INSIGHT

COVID-19 cooperation to continue; international regulators team up on investigations; charity claims under the lens; and other developments

By Jacqueline Downes
ACCC Consumer law Infrastructure Technology Telecommunications

Latest from In Touch 8 min read

The ACCC has authorised supermarkets and energy market participants, amongst others, to continue to cooperate in response to the COVID-19 pandemic. Coles and the Australian Energy Market Operator (AEMO), both represented by Allens, successfully applied to the ACCC for authorisation to engage in industry cooperation in light of the pandemic, with Coles seeking to ensure that consumers have fair and equitable access to groceries; and AEMO seeking to ensure safe, secure and reliable access to energy for Australian homes and businesses.

The ACCC announced that competition regulators from five countries including Australia have signed a new cooperation agreement. The agreement aims to facilitate better coordination on cross-border investigations, particularly those into digital platforms.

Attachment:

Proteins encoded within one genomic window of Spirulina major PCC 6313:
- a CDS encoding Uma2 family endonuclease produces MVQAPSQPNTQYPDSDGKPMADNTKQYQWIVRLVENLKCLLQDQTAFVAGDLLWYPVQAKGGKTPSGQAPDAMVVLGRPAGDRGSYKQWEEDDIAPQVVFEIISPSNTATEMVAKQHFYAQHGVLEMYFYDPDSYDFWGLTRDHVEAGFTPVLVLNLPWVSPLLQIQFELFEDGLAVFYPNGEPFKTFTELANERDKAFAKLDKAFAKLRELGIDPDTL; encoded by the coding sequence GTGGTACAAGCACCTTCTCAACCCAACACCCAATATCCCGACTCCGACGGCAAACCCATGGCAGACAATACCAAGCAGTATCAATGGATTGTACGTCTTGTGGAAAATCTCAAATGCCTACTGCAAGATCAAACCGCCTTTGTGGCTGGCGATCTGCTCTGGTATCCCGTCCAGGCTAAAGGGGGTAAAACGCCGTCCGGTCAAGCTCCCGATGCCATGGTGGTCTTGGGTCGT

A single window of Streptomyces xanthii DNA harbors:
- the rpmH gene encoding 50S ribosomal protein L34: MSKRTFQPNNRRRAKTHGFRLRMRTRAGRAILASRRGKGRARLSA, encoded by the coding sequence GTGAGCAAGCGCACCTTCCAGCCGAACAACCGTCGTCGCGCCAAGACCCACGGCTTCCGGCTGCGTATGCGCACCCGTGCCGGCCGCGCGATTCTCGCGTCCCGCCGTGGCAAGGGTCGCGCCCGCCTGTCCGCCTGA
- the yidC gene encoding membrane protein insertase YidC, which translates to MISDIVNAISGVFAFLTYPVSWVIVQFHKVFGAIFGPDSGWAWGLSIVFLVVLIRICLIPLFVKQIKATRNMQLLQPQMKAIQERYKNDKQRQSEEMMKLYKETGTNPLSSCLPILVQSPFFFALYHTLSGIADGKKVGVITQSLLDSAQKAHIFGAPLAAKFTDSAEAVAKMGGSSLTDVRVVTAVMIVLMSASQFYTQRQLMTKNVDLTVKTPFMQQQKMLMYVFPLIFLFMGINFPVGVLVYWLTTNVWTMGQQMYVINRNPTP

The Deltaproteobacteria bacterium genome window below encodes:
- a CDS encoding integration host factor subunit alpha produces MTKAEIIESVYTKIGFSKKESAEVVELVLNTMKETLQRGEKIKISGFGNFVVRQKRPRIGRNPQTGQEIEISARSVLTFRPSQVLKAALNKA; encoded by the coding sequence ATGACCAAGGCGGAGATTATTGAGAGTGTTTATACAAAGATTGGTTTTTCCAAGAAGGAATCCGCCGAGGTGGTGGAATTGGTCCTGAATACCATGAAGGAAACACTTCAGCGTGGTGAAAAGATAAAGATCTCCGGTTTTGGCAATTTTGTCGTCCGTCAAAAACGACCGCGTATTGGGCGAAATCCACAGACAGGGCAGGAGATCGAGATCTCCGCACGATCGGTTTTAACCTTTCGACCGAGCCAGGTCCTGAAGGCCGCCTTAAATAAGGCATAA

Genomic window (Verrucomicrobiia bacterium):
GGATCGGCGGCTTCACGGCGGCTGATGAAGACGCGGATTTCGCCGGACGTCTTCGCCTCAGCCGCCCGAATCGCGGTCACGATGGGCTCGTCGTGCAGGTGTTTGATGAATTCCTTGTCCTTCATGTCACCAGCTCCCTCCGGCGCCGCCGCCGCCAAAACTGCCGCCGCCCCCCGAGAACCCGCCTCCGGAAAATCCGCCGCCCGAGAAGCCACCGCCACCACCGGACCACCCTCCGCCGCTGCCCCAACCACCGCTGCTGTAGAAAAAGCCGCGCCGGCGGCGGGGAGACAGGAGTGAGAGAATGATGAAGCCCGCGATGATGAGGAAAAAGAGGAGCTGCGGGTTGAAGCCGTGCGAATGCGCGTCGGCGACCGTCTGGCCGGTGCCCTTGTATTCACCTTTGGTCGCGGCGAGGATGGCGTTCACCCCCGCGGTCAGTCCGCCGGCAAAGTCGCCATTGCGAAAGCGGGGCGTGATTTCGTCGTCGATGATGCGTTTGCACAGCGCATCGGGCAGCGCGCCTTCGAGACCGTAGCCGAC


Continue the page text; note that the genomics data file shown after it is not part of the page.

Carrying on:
The Federal Court has penalised eyewear retailer Oscar Wylee $3.5m for misleading or deceptive conduct and making false or misleading representations about its charitable donations and affiliations.

The ACCC has cleared the merger between Mylan and Upjohn (currently owned by Pfizer) after the parties offered divestment undertakings in response to the ACCC's competition concerns. Allens acted for Pfizer/Upjohn in securing clearance for this transaction.

As part of its Digital Platform Services Inquiry, the ACCC has released an Issues Paper seeking to examine the state of competition in mobile app markets.

The Australian Competition Tribunal has granted authorisation for a new consumer code for retailers of 'new energy tech' products, varying the conditions from those previously imposed by the ACCC in relation to 'buy now pay later' finance providers. Allens acted for the authorisation applicants before the Tribunal.